Fremantle: The Dockers are now caught in the warp of being one of the sides  locked on 6 wins and 6 losses. With the worst percentage of the bunch, you’d assume Fremantle need to start pinching a few they shouldn’t to get their noses in front in the race to September. Fremantle have now knocked off two middle tier sides in the Saints and Tigers in Melbourne, completely rendering the interstate excuse redundant. Expect Freo to come at the Pies and a blowout is inexcusable, no matter how good Collingwood are in theory.

Futhermore, it is interesting to see how the Dockers tactically handle this game. After being criticized for  not scoring enough, they’ve managed to work harder and move the ball faster in their last two games at home. The Crows and Bombers kicked 100+ plus, but the Dockers gave themselves chances against two highly fancied sides.

Should they employ the stoppers on Collingwood with numbers around the ball, they have every chance to at least breakeven. A rough, contested game might unsettle the Pies kids in the draining aftermath of their colossal encounter last week.


Fremantle still are without the X-Factor in Nat Fyfe and miss the enormous influence of Aaron Sandilands. If they don’t let the ball get wide too often, they can stay with Collingwood. The high end talent and gut running the Pies will decide this contest and may just ultimately be enough.

Pies by 30.

B:Heritier O’Brien, Nathan Brown, Marley Williams
HB:Nick Maxwell, Ben Reid, Alan Toovey
C:Simon Buckley, Dale Thomas, Jarryd Blair
HF: Alex Fasolo, Chris Dawes, Heath Shaw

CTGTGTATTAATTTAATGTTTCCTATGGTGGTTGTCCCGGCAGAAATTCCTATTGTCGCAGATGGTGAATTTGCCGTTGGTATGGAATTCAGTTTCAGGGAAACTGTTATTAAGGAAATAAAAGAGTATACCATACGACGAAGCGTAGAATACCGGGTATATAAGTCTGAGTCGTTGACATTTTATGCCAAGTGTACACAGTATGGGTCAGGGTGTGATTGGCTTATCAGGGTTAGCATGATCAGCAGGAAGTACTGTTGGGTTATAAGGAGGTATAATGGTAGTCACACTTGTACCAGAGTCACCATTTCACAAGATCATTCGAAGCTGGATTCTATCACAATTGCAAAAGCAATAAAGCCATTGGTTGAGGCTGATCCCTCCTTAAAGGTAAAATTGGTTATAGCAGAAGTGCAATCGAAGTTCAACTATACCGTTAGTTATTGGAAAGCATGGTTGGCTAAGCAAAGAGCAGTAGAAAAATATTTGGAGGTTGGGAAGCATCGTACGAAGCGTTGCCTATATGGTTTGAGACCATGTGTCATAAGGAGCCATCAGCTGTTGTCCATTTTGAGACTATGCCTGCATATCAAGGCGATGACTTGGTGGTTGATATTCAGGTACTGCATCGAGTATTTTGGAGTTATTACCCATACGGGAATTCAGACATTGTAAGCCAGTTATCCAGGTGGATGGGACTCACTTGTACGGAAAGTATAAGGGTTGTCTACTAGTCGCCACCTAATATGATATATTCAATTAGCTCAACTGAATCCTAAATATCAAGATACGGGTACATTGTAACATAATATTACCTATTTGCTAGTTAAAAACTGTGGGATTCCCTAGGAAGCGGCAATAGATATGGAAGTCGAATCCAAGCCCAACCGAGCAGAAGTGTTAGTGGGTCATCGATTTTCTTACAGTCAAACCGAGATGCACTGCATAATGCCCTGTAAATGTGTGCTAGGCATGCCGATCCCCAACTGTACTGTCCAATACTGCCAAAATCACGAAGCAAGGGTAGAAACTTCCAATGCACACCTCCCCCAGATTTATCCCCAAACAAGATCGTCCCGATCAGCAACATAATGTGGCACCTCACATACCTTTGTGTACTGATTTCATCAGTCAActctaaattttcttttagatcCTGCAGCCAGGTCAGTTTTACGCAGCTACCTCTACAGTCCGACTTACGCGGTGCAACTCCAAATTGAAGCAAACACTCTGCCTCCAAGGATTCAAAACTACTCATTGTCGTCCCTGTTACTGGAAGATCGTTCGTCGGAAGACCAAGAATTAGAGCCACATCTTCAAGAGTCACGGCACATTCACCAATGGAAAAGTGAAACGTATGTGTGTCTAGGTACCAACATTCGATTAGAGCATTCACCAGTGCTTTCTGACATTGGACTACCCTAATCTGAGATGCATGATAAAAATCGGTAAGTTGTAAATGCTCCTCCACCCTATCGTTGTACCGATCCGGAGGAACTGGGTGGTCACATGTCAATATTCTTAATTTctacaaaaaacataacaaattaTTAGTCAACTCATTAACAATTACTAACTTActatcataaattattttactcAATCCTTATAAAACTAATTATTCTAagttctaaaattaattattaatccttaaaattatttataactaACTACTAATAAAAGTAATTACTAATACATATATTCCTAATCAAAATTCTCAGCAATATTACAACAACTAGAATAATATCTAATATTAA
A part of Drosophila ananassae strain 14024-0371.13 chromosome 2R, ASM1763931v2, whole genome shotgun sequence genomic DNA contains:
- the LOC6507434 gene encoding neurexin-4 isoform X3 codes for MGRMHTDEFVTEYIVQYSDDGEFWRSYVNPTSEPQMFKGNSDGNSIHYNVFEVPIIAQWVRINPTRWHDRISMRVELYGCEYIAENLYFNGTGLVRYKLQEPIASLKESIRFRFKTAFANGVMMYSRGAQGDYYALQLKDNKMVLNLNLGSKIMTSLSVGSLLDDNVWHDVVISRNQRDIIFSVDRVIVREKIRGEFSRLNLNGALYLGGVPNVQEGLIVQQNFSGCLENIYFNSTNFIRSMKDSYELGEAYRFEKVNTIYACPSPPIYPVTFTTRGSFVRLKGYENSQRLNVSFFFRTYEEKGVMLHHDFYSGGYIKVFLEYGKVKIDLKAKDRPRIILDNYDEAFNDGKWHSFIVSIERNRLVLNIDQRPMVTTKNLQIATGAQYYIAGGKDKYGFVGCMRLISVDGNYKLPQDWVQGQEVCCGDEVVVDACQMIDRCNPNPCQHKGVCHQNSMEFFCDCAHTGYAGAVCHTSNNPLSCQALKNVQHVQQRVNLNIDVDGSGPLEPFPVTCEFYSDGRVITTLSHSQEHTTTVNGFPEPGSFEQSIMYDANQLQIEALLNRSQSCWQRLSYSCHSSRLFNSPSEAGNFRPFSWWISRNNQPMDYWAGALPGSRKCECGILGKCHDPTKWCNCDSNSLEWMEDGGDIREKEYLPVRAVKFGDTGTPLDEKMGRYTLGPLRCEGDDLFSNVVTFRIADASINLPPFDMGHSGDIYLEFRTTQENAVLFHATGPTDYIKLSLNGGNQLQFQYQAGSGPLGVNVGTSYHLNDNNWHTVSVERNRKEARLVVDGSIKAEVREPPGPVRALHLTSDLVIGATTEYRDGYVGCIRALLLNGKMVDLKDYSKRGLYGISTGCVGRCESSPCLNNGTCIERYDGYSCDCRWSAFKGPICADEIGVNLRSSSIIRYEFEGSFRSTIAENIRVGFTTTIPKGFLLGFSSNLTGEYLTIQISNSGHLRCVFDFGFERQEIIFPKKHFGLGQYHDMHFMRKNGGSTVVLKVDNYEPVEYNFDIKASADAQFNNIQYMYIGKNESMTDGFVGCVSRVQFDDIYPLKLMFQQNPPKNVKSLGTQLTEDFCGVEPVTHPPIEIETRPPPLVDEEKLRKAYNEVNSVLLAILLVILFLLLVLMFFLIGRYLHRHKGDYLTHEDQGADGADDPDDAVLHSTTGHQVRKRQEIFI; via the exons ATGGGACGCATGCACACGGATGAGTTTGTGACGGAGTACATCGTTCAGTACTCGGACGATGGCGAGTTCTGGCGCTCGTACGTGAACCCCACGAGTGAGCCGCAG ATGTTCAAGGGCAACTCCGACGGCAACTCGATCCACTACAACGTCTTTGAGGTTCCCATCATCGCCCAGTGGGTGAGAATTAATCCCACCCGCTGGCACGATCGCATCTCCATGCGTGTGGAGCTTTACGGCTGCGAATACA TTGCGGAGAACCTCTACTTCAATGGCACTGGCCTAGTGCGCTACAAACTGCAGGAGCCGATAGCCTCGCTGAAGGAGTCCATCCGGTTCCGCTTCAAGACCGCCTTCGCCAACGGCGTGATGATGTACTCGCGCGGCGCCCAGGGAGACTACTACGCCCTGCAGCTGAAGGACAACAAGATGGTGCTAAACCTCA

F:Dayne Beams, Travis Cloke, Tyson Goldsack
Foll: Darren Jolly, Dane Swan, Steele Sidebottom
I/C:Sharrod Wellingham, Jamie Elliott, Caolan Mooney, Jackson Paine
Emg: Martin Clarke, Cameron Wood, Tom Young

In: Caolan Mooney, Jackson Paine
Out: Martin Clarke, Tom Young
New: Caolan Mooney (Ireland)

B:Nick Suban, Luke McPharlin, Adam McPhee
HB:Alex Silvagni, Michael Johnson, Tendai Mzungu
C:Michael Barlow, Ryan Crowley, David Mundy
HF:Garrick Ibbotson, Zachary Clarke, Christopher Mayne
F:Hayden Ballantyne, Matthew Pavlich, Lachie Neale
Foll: Jonathon Griffin, Matthew de Boer, Clancee Pearce
I/C:Greg Broughton, Dylan Roberton, Jayden Pitt, Nick Lower
Emg: Michael Walters, Thomas Sheridan, Lee Spurr

In: Hayden Ballantyne, Dylan Roberton
Out: Jesse Crichton, Hayden Crozier (Illness)

Hawks and Blues set to Define their year

WHERE AND WHEN: The MCG, Friday June 29, 7.50pm
LAST TIME: Carlton 8.18 (66) def by Hawthorn 10.18 (78), round 22, 2011 at Etihad Stadium

Tonight’s contest at the MCG appears set to become season defining for both clubs, with the respective chances of Carlton and Hawthorn relying upon a strong performance tonight.

A loss tonight would mean disaster for both sides, with Hawthorn needing to remain close to the top four and Carlton desperate to regain a spot in the top eight after appearing like certain September combatants after five weeks.

The Blues have lost five of their past six games, their one victory coming against a lowly Melbourne outfit. Coach Brett Ratten faced rumours before the season that anything less than a September campaign – one which included at least one victory – would see a change in coach at Carlton.